Human-centric lighting: Circadian rhythms and CCT 

For many years, the extent of the influence that lighting has on our mental and physical wellbeing was unknown. It has since been discovered that lighting can affect our sleep, mood and even our behaviour. Because of this, those in the lighting industry have started using human-centric lighting and correlated colour temperature to use light to promote health benefits.
Scientific research has shown that we have an in-built circadian rhythm, which has developed throughout history. This rhythm is informed by light and tells our biological body clock when to be alert and when to be restful. As our ancestors used to spend most of their time outside during the day and sought shelter during dark evenings, their body clock was linked to the natural 24-hour cycle. These days we spend a lot of our time inside, even staying up late at night with the help of artificial light, therefore our rhythm can be disrupted. This can lead to negative consequences such as fatigue, reduced daytime performance and sleep disorders.
A visual representation of human-centric lighting courtesy of LightingEurope and the International Association of Lighting Designers

An aspect of human-centric lighting (HCL) is the use of different colour temperatures to mimic the natural lighting cycle of a 24-hour period, combating the negative effects of circadian disruption. This can be done through either LED technology or by designing a lighting scheme based on where they are going in your house, how you use each room and selecting the most appropriate colour temperature for each light. Put simply, correlated colour temperature (CCT) is a measure of how warm (red/orange/yellow) or cool (blue/white) a light source’s colour is. It is measured by Kelvins (K) and residential lighting generally ranges from 2700K to 4500K.

During the day, constant exposure to blue light stimulates a physiological response of increased heart rate, muscle strength, alertness and productivity. This is a great light to opt for in kitchen/dining areas and the home office. Having a cool light in spaces you occupy in the day will keep your body clock in line with your circadian rhythm, as it would if you were outside in the sunshine. At Amphis, we offer lights at 4000K, what we call ‘natural white’. During the night in nature, lights edge closer to the red end of the light spectrum. Think of a red/orange sunset. During this time, when blue light is suppressed, melatonin is released in our bodies. Melatonin is the hormone that contributes to the relaxation and sleepiness you feel at night. Choose Amphis’s 3000K lights, also known as ‘warm white’, in rooms such as the bedroom, to help you become more relaxed and sleepy in the evening.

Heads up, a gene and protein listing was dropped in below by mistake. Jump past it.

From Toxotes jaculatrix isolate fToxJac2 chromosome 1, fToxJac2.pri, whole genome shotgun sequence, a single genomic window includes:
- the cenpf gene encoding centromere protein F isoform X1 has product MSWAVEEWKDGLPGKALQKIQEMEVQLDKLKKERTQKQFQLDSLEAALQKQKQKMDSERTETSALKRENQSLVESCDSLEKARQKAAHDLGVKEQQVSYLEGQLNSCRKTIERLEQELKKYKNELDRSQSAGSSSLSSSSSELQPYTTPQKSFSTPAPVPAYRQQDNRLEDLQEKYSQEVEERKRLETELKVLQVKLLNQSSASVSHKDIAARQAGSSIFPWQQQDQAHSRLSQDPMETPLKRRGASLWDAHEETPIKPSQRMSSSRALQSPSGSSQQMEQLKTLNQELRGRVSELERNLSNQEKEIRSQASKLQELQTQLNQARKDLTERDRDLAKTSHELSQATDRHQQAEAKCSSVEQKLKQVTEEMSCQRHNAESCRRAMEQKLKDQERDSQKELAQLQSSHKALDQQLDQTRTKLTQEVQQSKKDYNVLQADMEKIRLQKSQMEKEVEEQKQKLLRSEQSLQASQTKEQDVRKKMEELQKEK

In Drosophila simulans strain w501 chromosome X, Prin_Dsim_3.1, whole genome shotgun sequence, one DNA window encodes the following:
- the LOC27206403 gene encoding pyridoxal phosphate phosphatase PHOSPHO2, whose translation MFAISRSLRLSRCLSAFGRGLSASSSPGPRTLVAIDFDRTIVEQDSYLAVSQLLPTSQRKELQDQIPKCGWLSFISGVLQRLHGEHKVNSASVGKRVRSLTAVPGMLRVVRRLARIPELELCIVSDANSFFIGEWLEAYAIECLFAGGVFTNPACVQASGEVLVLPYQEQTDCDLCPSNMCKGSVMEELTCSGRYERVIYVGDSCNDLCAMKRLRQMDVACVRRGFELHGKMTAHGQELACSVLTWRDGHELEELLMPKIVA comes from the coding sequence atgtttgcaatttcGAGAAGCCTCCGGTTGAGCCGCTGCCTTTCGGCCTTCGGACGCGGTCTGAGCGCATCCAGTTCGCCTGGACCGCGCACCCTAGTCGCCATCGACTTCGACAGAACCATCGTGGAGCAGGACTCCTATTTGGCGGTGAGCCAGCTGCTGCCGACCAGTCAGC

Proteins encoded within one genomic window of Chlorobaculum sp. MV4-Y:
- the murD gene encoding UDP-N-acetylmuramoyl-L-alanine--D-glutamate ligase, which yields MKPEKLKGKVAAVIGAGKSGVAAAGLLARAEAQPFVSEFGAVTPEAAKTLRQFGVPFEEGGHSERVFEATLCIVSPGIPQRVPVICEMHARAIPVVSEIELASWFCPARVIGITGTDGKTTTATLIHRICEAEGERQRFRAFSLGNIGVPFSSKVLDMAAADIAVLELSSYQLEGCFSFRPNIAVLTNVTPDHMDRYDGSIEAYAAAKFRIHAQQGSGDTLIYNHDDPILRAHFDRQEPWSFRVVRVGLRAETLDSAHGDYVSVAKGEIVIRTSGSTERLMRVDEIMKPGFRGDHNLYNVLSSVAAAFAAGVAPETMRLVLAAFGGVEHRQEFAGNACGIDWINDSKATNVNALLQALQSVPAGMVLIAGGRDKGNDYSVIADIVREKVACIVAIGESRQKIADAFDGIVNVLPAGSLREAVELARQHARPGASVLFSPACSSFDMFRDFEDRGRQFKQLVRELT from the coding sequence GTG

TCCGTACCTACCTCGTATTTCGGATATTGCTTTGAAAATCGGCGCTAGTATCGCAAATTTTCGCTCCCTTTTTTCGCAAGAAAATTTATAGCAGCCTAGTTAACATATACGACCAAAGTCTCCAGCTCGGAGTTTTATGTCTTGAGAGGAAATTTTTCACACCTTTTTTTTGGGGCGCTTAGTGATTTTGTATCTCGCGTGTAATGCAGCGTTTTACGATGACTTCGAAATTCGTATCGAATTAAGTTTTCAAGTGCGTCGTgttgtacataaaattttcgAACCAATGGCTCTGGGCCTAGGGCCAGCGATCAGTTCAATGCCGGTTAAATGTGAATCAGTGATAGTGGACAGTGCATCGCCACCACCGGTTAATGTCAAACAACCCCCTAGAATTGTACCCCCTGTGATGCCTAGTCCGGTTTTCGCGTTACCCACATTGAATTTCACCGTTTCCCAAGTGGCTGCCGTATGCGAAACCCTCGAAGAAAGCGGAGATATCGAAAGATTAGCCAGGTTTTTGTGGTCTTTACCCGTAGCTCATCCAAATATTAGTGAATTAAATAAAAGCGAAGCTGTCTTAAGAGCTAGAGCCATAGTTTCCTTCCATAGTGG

An indication of correlated colour temperatures throughout the day courtesy of Ledrise.

Human-centric lighting can be used to maintain the natural rhythm of your body clock, by choosing correlated colour temperatures in lights to mimic that of a natural 24-hour cycle. By choosing wisely, you can maintain alertness during the day and a peaceful, deep sleep at night. Human-centric lighting is an effective tool useful to improve sleep, mood and general wellbeing.